Those from the working classes trying to pay the tuition at lower-tier colleges gain much less notice in Hedges’ collegiate chapter, but they may face franchised dead-end jobs resembling that held by Anthony Vasquez, a UC Berkeley student who worked for FedEx Kinko’s. He describes his forced immersion into the coercive harmony of “positive psychology” peddled by management gurus in universities and before boardrooms. Vasquez regards happy talk as “a euphemism for ‘spin,’” for employees get so disoriented by this cult of work circles and mandatory group-think that “they forget they do the work of three people, have no health insurance, and three-quarters of their paycheck goes to rent.”
How can everyday workers in a crumbling economy off-shored and outsourced compete? Globalization’s leading commodity, furthermore, trades in arms and weapons. Across an increasingly securitized state, Hedges warns of democratic meltdown (this book first appeared in hardcover in 2009). He appears to almost welcome social collapse as a fitting reward for America’s imperial folly.
His final chapter wanders across an America gutted by the rich and lied to by its leaders, some elected, many more invisible to those who represent a citizenry fooled by free-marketeers pretending that deregulation and self-regulated markets (unless Wall Street or Detroit need a bailout) represent the post-Cold War fulfillment of our freedom. He fears that we may not “radically transform our system to one that protects the ordinary citizen and fosters the common good, that defies the corporate state.” Instead, his final pages explore how the Christian far-right may align with the capitalists to “employ the brutality and technology of our internal security and surveillance apparatus to crush all dissent.”
This prediction may be dismissed as scare quotes by some. This book leaves it unclear how our bankrupt ethical, political, social, and financial systems can be saved from those who can patrol the nation. They may censor opposition, distort dissension, and mock protesters, if the media workers as he shows do control the networks through which nearly all our news emerges, according to Hedges.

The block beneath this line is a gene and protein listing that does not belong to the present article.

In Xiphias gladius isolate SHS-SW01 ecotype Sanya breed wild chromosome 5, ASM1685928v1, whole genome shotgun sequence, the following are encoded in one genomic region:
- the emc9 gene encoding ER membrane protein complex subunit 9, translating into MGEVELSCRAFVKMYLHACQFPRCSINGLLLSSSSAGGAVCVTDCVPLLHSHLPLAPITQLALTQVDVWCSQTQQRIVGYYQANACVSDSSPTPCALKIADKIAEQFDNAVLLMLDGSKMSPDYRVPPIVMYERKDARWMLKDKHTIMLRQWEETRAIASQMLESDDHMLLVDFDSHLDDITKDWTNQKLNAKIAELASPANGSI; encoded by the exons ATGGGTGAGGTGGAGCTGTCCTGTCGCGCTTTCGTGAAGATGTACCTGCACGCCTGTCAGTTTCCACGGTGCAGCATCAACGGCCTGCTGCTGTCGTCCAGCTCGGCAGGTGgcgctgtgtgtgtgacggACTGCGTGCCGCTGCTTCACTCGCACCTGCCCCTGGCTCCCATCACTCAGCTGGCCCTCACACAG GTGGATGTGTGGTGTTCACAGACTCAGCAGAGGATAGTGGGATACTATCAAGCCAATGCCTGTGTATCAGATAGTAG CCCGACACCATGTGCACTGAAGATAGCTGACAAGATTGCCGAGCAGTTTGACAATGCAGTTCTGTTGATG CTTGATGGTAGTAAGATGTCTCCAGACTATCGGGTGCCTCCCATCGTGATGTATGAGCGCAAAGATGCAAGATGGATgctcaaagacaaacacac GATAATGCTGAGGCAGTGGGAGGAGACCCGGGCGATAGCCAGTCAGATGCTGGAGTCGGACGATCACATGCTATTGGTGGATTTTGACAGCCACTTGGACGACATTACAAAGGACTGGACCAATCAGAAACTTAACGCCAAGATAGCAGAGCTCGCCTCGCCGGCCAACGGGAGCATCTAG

“We let the market rule, and now we are paying for it,” he insists. He quotes Charlotte Twight’s summary of our charade of voting, where for many in our nation today, the winner of American Idol matters more than who wins an election, as “participatory fascism.” That is, the common people are given the pretense of entering a game in which the true winners are those who remain the real elite, hidden in the curtains, behind the glitz.
Decrying a “Peter Pan culture”, Hedges believes neither in a saving deity nor a secular system. He asks for his readers to trust in love, and simple verities that outlast chaos and the collapse of civilization. He returns to his favorite theme, that the true divide is not between red and blue states; neither is it between race, class and gender, nor rural and urban. What separates a saving remnant from the rest? A few will remain literate and marginalized, apart from those who have given into the illiterate masses.
This conclusion may leave readers wondering what readers can do. Awaiting the apocalypse, he finds no solutions, no twelve-step plans to salvation. He does not deliver any platitudes about hope and change.
Hedges despairs at the pain that awaits those of us who stand up and demand humane alternatives to the dystopian spectacle broadcast by the wealthy and funded by the corrupt. He forces us to tally up the damages for unchecked environmental destruction, diminished resources, and a decline in incomes, prestige, and lifestyle. America’s buy now, pay never mentality racked up debts financial, spiritual, intellectual, and emotional which demand reckoning. As in his earlier books, Hedges shouts a wake-up call after our long national binge. He ends with only a fragile defense of hope against all these power elites can summon against the human spirit, which stumbles blearily on a chilly morning after the party’s over.